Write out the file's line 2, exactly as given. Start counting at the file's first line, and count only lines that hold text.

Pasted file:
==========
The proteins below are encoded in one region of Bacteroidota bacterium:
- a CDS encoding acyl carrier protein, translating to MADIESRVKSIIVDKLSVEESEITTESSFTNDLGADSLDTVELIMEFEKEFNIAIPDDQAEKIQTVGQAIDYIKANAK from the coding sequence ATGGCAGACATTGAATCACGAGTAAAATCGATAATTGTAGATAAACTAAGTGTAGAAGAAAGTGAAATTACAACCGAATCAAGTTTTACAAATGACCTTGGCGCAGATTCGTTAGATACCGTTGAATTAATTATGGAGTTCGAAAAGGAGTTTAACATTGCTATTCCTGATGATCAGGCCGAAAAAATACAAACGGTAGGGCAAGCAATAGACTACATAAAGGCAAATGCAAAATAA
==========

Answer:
- a CDS encoding acyl carrier protein, translating to MADIESRVKSIIVDKLSVEESEITTESSFTNDLGADSLDTVELIMEFEKEFNIAIPDDQAEKIQTVGQAIDYIKANAK from the coding sequence ATGGCAGACATTGAATCACGAGTAAAATCGATAATTGTAGATAAACTAAGTGTAGAAGAAAGTGAAATTACAACCGAATCAAGTTTTACAAATGACCTTGGCGCAGATTCGTTAGATACCGTTGAATTAATTATGGAGTTCGAAAAGGAGTTTAACATTGCTATTCCTGATGATCAGGCCGAAAAAATACAAACGGTAGGGCAAGCAATAGACTACATAAAGGCAAATGCAAAATAA